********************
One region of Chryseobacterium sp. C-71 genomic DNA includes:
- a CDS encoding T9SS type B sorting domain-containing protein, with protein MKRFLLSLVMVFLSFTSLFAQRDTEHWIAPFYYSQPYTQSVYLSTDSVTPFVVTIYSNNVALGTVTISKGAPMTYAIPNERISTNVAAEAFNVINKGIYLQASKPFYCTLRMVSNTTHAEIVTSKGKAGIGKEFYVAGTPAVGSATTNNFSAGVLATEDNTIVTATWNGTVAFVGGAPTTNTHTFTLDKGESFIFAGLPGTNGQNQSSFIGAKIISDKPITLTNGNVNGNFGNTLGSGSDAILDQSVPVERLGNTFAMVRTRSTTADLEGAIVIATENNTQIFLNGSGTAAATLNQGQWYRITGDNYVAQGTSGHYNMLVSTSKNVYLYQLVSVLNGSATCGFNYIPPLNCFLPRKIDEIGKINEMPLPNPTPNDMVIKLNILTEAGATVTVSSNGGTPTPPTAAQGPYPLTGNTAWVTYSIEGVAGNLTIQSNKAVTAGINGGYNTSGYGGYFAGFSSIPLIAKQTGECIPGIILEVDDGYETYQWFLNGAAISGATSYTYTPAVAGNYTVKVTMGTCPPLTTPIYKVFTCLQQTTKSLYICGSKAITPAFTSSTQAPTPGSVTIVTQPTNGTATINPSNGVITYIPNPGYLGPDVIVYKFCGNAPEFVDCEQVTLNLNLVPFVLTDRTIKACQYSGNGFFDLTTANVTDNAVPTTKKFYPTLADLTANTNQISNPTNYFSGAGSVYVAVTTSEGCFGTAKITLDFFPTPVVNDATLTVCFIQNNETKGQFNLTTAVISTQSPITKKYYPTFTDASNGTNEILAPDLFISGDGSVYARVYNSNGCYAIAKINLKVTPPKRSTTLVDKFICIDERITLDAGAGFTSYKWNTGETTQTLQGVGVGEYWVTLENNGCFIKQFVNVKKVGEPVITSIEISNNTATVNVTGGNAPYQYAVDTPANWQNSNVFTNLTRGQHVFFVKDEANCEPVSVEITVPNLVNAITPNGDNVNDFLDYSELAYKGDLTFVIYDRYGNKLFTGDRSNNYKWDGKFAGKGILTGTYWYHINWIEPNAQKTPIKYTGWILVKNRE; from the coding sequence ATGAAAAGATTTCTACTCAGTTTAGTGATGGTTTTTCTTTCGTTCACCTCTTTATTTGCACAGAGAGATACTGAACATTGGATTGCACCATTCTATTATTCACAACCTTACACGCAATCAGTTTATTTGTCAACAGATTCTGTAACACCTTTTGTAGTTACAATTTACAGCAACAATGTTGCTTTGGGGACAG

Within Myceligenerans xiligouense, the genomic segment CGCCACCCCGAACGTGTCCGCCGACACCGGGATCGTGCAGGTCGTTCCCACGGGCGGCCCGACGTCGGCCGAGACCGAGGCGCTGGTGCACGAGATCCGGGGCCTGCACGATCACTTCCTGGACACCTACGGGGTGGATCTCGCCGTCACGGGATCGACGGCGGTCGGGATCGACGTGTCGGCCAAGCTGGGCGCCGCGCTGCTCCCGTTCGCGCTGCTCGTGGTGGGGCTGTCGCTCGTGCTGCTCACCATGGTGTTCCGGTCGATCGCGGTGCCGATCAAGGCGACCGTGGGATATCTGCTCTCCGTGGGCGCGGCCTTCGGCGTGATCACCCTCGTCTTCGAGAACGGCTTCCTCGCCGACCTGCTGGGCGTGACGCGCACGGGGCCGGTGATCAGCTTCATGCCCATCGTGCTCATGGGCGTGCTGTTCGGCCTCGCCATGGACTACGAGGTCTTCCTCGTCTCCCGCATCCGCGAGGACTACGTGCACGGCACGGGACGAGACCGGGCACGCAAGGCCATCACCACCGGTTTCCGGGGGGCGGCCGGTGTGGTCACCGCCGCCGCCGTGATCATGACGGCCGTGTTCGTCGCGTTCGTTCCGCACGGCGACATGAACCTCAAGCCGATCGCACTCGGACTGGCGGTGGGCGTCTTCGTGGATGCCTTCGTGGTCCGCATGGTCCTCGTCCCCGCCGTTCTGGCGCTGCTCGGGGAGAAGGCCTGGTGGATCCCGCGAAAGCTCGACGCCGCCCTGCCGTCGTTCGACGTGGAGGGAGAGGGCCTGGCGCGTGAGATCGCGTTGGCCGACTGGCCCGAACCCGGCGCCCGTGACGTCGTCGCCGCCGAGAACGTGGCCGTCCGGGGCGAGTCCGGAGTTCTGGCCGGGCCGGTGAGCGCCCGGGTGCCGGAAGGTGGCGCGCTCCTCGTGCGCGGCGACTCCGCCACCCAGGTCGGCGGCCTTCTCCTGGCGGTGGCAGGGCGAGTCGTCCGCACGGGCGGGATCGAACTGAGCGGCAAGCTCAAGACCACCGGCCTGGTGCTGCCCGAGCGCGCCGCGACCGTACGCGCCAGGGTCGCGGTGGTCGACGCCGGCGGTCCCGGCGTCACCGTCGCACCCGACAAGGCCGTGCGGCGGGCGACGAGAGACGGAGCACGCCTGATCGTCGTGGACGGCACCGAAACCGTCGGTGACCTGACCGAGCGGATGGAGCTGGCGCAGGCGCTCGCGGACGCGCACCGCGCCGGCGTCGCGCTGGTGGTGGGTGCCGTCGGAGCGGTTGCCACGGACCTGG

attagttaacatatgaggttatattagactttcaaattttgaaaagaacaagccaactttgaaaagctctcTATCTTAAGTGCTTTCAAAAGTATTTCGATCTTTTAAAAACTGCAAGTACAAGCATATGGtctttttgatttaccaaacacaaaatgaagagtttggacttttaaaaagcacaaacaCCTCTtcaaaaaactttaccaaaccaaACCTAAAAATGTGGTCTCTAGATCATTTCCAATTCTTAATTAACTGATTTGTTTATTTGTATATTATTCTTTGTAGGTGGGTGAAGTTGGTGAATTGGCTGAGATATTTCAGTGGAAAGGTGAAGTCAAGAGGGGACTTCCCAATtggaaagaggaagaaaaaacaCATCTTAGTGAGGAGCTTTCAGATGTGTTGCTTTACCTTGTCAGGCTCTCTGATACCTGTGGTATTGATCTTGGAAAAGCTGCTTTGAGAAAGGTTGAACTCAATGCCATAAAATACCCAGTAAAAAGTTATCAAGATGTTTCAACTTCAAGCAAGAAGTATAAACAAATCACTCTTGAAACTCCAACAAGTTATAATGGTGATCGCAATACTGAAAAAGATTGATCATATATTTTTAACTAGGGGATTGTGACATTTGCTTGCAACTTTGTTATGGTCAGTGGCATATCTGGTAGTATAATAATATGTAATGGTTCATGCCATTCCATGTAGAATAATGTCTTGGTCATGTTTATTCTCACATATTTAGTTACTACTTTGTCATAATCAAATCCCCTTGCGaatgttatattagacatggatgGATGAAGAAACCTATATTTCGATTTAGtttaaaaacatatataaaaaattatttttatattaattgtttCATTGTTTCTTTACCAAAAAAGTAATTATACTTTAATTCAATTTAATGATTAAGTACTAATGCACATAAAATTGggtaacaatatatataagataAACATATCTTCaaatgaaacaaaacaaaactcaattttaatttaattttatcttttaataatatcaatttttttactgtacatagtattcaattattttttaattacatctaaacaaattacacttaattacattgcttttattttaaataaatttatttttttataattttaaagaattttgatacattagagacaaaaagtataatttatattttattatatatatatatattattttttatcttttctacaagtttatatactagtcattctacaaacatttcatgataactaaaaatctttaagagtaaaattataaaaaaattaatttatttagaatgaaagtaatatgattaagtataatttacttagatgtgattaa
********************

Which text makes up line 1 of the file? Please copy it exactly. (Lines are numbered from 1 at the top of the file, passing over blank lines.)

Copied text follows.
One region of Chryseobacterium sp. C-71 genomic DNA includes: